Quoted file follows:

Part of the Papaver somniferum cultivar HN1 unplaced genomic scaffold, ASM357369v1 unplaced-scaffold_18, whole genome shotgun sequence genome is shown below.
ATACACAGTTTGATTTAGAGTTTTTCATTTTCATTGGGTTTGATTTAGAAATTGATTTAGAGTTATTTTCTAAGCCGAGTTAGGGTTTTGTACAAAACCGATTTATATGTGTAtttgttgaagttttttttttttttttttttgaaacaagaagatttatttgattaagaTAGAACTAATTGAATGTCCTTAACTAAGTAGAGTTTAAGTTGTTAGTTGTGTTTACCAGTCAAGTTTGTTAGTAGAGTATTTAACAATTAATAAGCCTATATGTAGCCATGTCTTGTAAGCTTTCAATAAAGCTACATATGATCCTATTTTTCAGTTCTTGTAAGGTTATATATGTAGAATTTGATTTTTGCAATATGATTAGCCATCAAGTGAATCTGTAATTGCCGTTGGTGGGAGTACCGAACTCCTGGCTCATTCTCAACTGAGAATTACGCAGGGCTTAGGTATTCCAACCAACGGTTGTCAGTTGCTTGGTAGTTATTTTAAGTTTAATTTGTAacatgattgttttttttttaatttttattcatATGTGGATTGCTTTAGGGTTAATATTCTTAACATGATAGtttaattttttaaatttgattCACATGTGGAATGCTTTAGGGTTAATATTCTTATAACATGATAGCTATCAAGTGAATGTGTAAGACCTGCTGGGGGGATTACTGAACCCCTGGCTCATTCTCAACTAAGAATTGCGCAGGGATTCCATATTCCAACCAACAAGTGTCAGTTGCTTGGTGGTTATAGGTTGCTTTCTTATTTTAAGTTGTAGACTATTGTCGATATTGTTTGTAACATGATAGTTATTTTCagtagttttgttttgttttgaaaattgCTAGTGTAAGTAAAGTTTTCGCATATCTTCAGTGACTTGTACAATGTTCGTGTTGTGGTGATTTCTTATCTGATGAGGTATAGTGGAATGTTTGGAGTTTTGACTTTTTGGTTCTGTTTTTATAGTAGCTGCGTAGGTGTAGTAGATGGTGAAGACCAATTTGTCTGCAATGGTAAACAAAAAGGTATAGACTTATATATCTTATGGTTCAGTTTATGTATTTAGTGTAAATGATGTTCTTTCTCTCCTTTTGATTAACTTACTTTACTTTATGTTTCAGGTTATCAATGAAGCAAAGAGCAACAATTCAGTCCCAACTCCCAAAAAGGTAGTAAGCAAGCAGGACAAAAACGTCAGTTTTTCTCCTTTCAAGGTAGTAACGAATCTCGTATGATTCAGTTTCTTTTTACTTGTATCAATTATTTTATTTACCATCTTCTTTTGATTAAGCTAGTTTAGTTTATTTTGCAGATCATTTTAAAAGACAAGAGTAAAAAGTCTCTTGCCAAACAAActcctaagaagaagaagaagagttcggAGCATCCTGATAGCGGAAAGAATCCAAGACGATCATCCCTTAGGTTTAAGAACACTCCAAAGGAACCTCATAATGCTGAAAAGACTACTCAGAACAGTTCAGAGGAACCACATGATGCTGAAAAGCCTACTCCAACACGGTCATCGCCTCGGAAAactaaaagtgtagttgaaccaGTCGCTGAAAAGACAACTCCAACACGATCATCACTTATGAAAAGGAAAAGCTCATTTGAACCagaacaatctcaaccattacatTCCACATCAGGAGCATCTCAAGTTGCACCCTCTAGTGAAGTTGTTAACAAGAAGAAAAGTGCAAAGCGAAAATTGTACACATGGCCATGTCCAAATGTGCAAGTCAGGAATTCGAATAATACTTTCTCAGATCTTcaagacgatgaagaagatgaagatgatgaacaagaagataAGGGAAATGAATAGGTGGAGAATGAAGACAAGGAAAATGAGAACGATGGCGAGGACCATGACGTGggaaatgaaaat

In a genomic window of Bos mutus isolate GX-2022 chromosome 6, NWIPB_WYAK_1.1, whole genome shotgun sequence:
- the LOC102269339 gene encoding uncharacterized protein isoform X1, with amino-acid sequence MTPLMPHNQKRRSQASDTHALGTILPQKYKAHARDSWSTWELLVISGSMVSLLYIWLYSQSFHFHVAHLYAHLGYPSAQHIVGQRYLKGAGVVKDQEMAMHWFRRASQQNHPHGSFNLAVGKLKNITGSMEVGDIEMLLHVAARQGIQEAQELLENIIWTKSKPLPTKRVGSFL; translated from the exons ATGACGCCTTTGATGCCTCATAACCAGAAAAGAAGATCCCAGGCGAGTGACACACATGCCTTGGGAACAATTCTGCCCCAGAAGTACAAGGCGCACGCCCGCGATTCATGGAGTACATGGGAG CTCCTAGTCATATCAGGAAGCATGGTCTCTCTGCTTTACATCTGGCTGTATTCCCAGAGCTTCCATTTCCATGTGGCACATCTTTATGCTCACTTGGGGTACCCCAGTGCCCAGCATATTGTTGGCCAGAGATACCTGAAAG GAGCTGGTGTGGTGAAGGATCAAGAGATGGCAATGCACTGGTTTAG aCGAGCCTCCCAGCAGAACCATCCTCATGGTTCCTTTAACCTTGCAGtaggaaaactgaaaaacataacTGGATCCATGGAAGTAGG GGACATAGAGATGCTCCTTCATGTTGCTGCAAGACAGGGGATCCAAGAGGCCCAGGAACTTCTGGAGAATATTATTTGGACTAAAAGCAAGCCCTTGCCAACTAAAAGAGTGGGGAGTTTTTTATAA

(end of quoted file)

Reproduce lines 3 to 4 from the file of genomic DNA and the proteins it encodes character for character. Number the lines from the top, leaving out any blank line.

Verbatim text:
In a genomic window of Bos mutus isolate GX-2022 chromosome 6, NWIPB_WYAK_1.1, whole genome shotgun sequence:
- the LOC102269339 gene encoding uncharacterized protein isoform X1, with amino-acid sequence MTPLMPHNQKRRSQASDTHALGTILPQKYKAHARDSWSTWELLVISGSMVSLLYIWLYSQSFHFHVAHLYAHLGYPSAQHIVGQRYLKGAGVVKDQEMAMHWFRRASQQNHPHGSFNLAVGKLKNITGSMEVGDIEMLLHVAARQGIQEAQELLENIIWTKSKPLPTKRVGSFL; translated from the exons ATGACGCCTTTGATGCCTCATAACCAGAAAAGAAGATCCCAGGCGAGTGACACACATGCCTTGGGAACAATTCTGCCCCAGAAGTACAAGGCGCACGCCCGCGATTCATGGAGTACATGGGAG CTCCTAGTCATATCAGGAAGCATGGTCTCTCTGCTTTACATCTGGCTGTATTCCCAGAGCTTCCATTTCCATGTGGCACATCTTTATGCTCACTTGGGGTACCCCAGTGCCCAGCATATTGTTGGCCAGAGATACCTGAAAG GAGCTGGTGTGGTGAAGGATCAAGAGATGGCAATGCACTGGTTTAG aCGAGCCTCCCAGCAGAACCATCCTCATGGTTCCTTTAACCTTGCAGtaggaaaactgaaaaacataacTGGATCCATGGAAGTAGG GGACATAGAGATGCTCCTTCATGTTGCTGCAAGACAGGGGATCCAAGAGGCCCAGGAACTTCTGGAGAATATTATTTGGACTAAAAGCAAGCCCTTGCCAACTAAAAGAGTGGGGAGTTTTTTATAA